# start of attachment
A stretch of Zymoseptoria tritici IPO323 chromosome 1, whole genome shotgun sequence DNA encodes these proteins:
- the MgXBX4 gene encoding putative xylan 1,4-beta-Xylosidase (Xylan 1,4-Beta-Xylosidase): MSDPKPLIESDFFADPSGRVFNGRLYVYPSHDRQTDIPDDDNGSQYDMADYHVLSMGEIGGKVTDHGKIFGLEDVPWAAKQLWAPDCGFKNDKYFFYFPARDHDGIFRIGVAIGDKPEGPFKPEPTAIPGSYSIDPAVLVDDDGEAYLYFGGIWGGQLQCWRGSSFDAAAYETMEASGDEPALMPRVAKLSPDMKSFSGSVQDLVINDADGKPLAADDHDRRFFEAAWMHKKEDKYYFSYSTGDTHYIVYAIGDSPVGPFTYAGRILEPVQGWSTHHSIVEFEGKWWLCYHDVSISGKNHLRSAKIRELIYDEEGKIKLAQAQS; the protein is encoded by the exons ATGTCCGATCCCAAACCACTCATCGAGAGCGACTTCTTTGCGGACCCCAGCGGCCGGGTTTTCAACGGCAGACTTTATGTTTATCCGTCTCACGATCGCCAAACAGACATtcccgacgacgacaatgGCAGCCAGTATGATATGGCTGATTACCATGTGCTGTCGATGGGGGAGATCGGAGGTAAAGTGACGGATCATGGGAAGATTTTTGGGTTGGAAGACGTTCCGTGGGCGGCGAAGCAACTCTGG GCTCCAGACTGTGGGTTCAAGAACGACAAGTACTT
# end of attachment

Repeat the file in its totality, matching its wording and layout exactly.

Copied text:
A stretch of Zymoseptoria tritici IPO323 chromosome 1, whole genome shotgun sequence DNA encodes these proteins:
- the MgXBX4 gene encoding putative xylan 1,4-beta-Xylosidase (Xylan 1,4-Beta-Xylosidase): MSDPKPLIESDFFADPSGRVFNGRLYVYPSHDRQTDIPDDDNGSQYDMADYHVLSMGEIGGKVTDHGKIFGLEDVPWAAKQLWAPDCGFKNDKYFFYFPARDHDGIFRIGVAIGDKPEGPFKPEPTAIPGSYSIDPAVLVDDDGEAYLYFGGIWGGQLQCWRGSSFDAAAYETMEASGDEPALMPRVAKLSPDMKSFSGSVQDLVINDADGKPLAADDHDRRFFEAAWMHKKEDKYYFSYSTGDTHYIVYAIGDSPVGPFTYAGRILEPVQGWSTHHSIVEFEGKWWLCYHDVSISGKNHLRSAKIRELIYDEEGKIKLAQAQS; the protein is encoded by the exons ATGTCCGATCCCAAACCACTCATCGAGAGCGACTTCTTTGCGGACCCCAGCGGCCGGGTTTTCAACGGCAGACTTTATGTTTATCCGTCTCACGATCGCCAAACAGACATtcccgacgacgacaatgGCAGCCAGTATGATATGGCTGATTACCATGTGCTGTCGATGGGGGAGATCGGAGGTAAAGTGACGGATCATGGGAAGATTTTTGGGTTGGAAGACGTTCCGTGGGCGGCGAAGCAACTCTGG GCTCCAGACTGTGGGTTCAAGAACGACAAGTACTT